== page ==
Terroir is a term that most drinkers would associate with wine.

It refers to the unique flavors brought about by the climatic and soil conditions where grapes are grown and the expression of those flavors in a finished wine. But can the term also apply to beer? An up-and-coming Minnesota hop industry is aiming to find out. Like grapes, the character of hops is highly subject to the place where they are grown. The amount of bittering acids and the types of oils responsible for the fruity, spicy and herbal flavors that IPA lovers adore differ from region to region and even field to field. German hop growers say that the same variety of hops grown in one field is different from those grown across the street.

So do Minnesota-grown hops have a particular terroir? Eric Sannerud, CEO of Mighty Axe Hops in Foley, Minn., thinks they do. At 80 acres, Mighty Axe is the largest grower in the state.

"What I have experienced in the beers that our hops have gone into is that there is a more prevalent orange flavor across the board," he says. "Strictly looking at analysis of oil content, they tend to be much higher in myrcene [the aroma] than West Coast hops. Myrcene is a component that can create hoppiness, pineyness, grassiness."

But not all varieties are the same. Some have more pineapple character than their West Coast counterparts. "There is not going to be one rule across the board. Each hop is going to interact with terroir in a different way because it has a different set of genetics and a different way of expressing itself."

There are currently around 60 commercial hop growers in Minnesota, according to John Brach, president of the Minnesota Hop Growers Association (MHGA) and grower at Stone Hill Farm in Stillwater. Together they have an estimated 120 acres in production.

Minnesota hop growers face many unique challenges. "One of the largest challenges that growers face is selecting the proper varieties that perform well in our climatically distinct region," says Joshua Havill, MHGA vice president. The growing season is short. Minnesota's fertile but heavy soil retains water, a problem exacerbated by higher rainfall totals relative to other hop-growing regions. Hops don't like wet feet.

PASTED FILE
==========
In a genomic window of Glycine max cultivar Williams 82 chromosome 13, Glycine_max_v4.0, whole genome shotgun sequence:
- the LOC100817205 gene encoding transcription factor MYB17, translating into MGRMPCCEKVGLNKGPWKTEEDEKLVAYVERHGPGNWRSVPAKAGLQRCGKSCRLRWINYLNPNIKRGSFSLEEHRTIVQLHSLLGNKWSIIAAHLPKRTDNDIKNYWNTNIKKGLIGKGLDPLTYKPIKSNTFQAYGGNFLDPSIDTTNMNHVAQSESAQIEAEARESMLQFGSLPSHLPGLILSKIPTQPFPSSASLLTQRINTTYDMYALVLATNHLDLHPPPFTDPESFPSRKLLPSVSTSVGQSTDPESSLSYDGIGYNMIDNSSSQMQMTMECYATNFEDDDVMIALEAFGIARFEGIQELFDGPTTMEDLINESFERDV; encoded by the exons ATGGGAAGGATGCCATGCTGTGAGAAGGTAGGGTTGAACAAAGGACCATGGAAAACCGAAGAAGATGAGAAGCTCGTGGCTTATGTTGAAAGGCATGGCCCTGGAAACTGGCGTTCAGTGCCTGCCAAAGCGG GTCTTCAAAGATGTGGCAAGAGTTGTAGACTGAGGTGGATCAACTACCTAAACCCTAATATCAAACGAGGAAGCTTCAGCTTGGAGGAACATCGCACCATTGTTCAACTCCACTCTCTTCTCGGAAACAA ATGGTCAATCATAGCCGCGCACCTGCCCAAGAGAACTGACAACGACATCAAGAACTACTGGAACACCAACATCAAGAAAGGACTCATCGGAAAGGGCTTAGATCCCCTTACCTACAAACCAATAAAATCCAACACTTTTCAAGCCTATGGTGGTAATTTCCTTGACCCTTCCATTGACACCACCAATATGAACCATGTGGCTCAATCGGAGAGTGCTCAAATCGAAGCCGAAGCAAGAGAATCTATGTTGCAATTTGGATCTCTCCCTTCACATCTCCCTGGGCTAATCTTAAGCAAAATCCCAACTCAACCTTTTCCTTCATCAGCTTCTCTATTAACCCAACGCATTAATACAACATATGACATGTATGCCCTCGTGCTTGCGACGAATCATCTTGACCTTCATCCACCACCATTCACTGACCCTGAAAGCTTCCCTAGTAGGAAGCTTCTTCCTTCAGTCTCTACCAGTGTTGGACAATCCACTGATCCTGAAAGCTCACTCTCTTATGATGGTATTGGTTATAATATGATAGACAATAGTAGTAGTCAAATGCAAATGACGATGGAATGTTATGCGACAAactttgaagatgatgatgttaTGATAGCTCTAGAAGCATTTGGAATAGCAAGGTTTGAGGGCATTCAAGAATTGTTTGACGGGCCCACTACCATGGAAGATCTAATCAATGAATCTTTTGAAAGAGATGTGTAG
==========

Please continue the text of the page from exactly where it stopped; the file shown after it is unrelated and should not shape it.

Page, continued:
"Another issue is that we cannot grow the sexy proprietary varieties that brewers want," Brach said. Some hop varieties are developed publicly by the U.S. Department of Agriculture. These can be grown by anyone free of charge.

But many of the hops that are currently in high demand by brewers and consumers were bred privately. They cannot be grown without paying a hefty licensing fee, driving up costs to both grower and brewer. Additionally, some of these varieties don't grow well in Minnesota's climate.

In Waseca, Minn., Charlie Rohwer, a scientist at the Southern Research and Outreach Center of the University of Minnesota, is working to resolve this issue. Rohwer started growing and researching hops in 2010. Working in collaboration with brewers, he is trying to develop hop varieties that are both agronomically suited to Minnesota and possess the flavor and aromatic qualities that brewers and consumers desire. In his words, he's seeking the "Honeycrisp [popular apple, newly developed] of hops."

The timeline for developing a new hop variety is a long one. Crosses made by Rohwer in 2012 are only now being tested by brewers. They are still a few years from commercial release — if they are released at all.

It takes a lot of plants to find the one that works. A lot of considerations go into selecting the ones to continue growing, starting with agronomic viability, i.e., will they grow here?

"You're looking for a diamond in the rough." says Rohwer. "There are a whole bunch of plants and you have to narrow it down. You're basically killing the ones that don't grow well. You rub them a little bit and the ones that don't really smell very good, you get rid of those. And finally you narrow it down to one that you're like, 'Hey, this one seems all right.' "

That one plant is sent on to growers to expand production and confirm viability. The hops then go to a small number of brewers to establish desirability. Test beers are brewed and evaluated. Feedback is gathered from consumers. Those deemed favorable are given to an expanded list of brewers for further experimentation. If a demand can be established, the hop may finally be named and put into commercial production.

Minnesota's craft brewers are gradually warming to Minnesota-grown hops, though limited production means limited availability to brewers. Many beers that prominently feature Minnesota hops are small-batch brews available only in the brewery taproom or in extremely limited package release. Some brewers, though, have adopted local hops more broadly.

"We use Minnesota hops in every beer we brew," says Derek Allmendinger, head brewer at Unmapped Brewing in Minnetonka. "I bitter every beer with hops from multiple farms around the state. We also do a Minnesota Hop Series of pale ales made exclusively with Minnesota and some extremely-western-Wisconsin-grown hops. We try to do one series beer a quarter and have one coming out soon, made with Mighty Axe Artic hops." It will be released in the taproom during the third week of January.

With high-quality hops available in abundance from other regions, often at lower prices, why would brewers opt for locally grown hops?

"Many reasons." explains Allmendinger. "In a highly competitive market, where differentiation can mean sales, adding Minnesota hops to our arsenal gives us more flexibility, creativity and a way to offer something to our customers that they likely can't find anywhere else."